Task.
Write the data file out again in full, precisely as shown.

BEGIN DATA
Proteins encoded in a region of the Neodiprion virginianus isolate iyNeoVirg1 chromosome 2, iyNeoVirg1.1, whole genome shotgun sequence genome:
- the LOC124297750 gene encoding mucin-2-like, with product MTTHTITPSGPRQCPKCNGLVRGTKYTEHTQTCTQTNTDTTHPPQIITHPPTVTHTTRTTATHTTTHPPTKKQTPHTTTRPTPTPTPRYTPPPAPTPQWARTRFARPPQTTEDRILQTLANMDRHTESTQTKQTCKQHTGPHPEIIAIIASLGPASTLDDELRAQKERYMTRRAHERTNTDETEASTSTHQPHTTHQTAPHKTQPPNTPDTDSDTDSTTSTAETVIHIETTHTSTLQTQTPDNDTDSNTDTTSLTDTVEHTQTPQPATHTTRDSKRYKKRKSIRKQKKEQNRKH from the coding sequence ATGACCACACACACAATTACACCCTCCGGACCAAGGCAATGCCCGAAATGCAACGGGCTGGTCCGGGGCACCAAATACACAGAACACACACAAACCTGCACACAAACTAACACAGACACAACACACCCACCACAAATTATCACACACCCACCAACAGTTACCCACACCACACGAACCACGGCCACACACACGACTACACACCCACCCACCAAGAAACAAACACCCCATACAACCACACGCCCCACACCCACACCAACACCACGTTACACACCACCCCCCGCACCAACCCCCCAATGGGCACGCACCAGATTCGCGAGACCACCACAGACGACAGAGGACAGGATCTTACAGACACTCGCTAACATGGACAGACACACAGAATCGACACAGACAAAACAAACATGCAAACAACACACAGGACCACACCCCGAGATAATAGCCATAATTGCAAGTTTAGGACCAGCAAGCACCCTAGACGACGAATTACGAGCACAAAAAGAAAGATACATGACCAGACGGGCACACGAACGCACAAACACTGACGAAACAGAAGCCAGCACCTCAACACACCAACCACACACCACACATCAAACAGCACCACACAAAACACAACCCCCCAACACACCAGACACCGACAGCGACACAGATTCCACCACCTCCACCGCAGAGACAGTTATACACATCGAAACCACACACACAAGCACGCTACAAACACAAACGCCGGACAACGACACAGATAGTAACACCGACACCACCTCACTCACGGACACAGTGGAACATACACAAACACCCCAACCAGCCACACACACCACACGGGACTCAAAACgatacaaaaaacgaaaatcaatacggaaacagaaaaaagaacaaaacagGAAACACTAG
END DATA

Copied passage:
Proteins encoded in a region of the Neodiprion virginianus isolate iyNeoVirg1 chromosome 2, iyNeoVirg1.1, whole genome shotgun sequence genome:
- the LOC124297750 gene encoding mucin-2-like, with product MTTHTITPSGPRQCPKCNGLVRGTKYTEHTQTCTQTNTDTTHPPQIITHPPTVTHTTRTTATHTTTHPPTKKQTPHTTTRPTPTPTPRYTPPPAPTPQWARTRFARPPQTTEDRILQTLANMDRHTESTQTKQTCKQHTGPHPEIIAIIASLGPASTLDDELRAQKERYMTRRAHERTNTDETEASTSTHQPHTTHQTAPHKTQPPNTPDTDSDTDSTTSTAETVIHIETTHTSTLQTQTPDNDTDSNTDTTSLTDTVEHTQTPQPATHTTRDSKRYKKRKSIRKQKKEQNRKH from the coding sequence ATGACCACACACACAATTACACCCTCCGGACCAAGGCAATGCCCGAAATGCAACGGGCTGGTCCGGGGCACCAAATACACAGAACACACACAAACCTGCACACAAACTAACACAGACACAACACACCCACCACAAATTATCACACACCCACCAACAGTTACCCACACCACACGAACCACGGCCACACACACGACTACACACCCACCCACCAAGAAACAAACACCCCATACAACCACACGCCCCACACCCACACCAACACCACGTTACACACCACCCCCCGCACCAACCCCCCAATGGGCACGCACCAGATTCGCGAGACCACCACAGACGACAGAGGACAGGATCTTACAGACACTCGCTAACATGGACAGACACACAGAATCGACACAGACAAAACAAACATGCAAACAACACACAGGACCACACCCCGAGATAATAGCCATAATTGCAAGTTTAGGACCAGCAAGCACCCTAGACGACGAATTACGAGCACAAAAAGAAAGATACATGACCAGACGGGCACACGAACGCACAAACACTGACGAAACAGAAGCCAGCACCTCAACACACCAACCACACACCACACATCAAACAGCACCACACAAAACACAACCCCCCAACACACCAGACACCGACAGCGACACAGATTCCACCACCTCCACCGCAGAGACAGTTATACACATCGAAACCACACACACAAGCACGCTACAAACACAAACGCCGGACAACGACACAGATAGTAACACCGACACCACCTCACTCACGGACACAGTGGAACATACACAAACACCCCAACCAGCCACACACACCACACGGGACTCAAAACgatacaaaaaacgaaaatcaatacggaaacagaaaaaagaacaaaacagGAAACACTAG